I used a Quaker Boy Fawn in distress call to bring this Colorado black bear into bow range at 25 yards. I use the same call to attract a mt lion into bow range but the cat saw me draw and left before the shot.

Unlike a coyote that might come in quickly, a bear or lion take there time and sort of slowly come in. Wayne Carlton produced a bear hunting video on hunting and calling them with some good advice.

The main point I picked up when calling bears, is to call more often than not as the bear need more coaxing with more calling. It took my bear 25 minutes to come in and that was with blind calling. I just found a good spot and some good bear sign and started calling at first good light.

Just remember, when calling, you are their LUNCH. my best, Paul

From: smarba
22-Feb-19

smarba's embedded Photo
smarba's embedded Photo
I called in 2 this past fall. Both of them I spotted first (intentionally hiking & glassing) then set up and called. First one was small and even though he came to 10-yards I didn't shoot and he woofed and ran off. Second one was bigger and more cautious. He tried to circle me and I called sparingly if I could see him seem ready to lose interest. I stalked angling toward his circling path until I had an open shooting lane 40 yards.

I used rabbit distress predator mouth call.

Delicious BTW. Was very careful keeping meat clean and getting it cooled quickly and found it to be as good table fare as any other big game. Definitely will be going after bears again!

From: Machias
22-Feb-19
The last boar I called in and shot was 225 lbs and showed up in probably 6 or 7 minutes. I was calling and sloooowly turning my head, looked left, then slooowly right. When I turned my head back to the left he was standing there at about 10 yards, staring right at me. VERY exciting way to hunt bears!

From: Teeton
22-Feb-19
What stickFlicker said, dont stop or change your calling pattern if you see one. If your calling loud and hard and you see one, just keep call the same way. You chance it up or stop,, bye-bye bear.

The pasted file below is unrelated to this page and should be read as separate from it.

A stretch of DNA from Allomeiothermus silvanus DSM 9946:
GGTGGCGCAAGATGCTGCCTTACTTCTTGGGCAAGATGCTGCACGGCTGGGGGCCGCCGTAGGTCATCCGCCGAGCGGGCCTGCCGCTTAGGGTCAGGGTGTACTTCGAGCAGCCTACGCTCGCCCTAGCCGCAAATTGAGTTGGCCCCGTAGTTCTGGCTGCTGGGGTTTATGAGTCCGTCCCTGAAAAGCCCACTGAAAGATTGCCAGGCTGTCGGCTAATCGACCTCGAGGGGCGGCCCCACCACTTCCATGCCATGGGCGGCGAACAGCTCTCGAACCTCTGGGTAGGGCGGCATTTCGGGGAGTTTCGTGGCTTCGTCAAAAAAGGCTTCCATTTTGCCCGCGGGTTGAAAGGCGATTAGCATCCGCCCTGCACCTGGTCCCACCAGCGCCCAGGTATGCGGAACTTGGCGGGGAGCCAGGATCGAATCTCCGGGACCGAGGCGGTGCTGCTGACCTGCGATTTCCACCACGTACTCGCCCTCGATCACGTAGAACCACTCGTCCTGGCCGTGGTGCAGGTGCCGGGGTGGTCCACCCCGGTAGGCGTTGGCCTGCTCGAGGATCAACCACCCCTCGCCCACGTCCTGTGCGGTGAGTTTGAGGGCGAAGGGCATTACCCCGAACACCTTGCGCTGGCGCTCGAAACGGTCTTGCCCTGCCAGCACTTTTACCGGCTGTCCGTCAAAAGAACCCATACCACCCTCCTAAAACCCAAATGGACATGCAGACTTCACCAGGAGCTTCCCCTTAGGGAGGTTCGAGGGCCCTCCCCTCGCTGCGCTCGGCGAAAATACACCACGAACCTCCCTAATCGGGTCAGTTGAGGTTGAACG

From: BULELK1
23-Feb-19
I've drawn 2 bear tags in my home state and I just don't prefer sitting over bait so I used a Primos call and I had good luck calling in bears but all 3 had cubs so I never did fill my tag (s) during those hunts.

Both tags happened to be Spring season.

Good luck, Robb

From: travistroop
25-Feb-19
Thanks guys, alot of good info.

From: Tdvorak
25-Feb-19
I’ve called in several bears. My experience is that they can’t hardly resist a South Dakota rabbit dying. There must be something about them that tastes delicious.

From: lawdy
25-Feb-19
Called in a couple with a fawn bleat while deer hunting, and one with a dying rabbit call. Had a big one come within 15 feet. Stopped calling and he walked away. When he got 100 feet away, I called again and he came right back. I was in a brush blind and it was a rush. No gun on me, just a longbow.

From: fisherick
27-Feb-19
While bowhunting for elk in Colorado I have called in many with a lost calf cow, one at 5 feet while trying to work a bull at 40 yards. I would use a fawn distress call or rabbit distress call and be ready.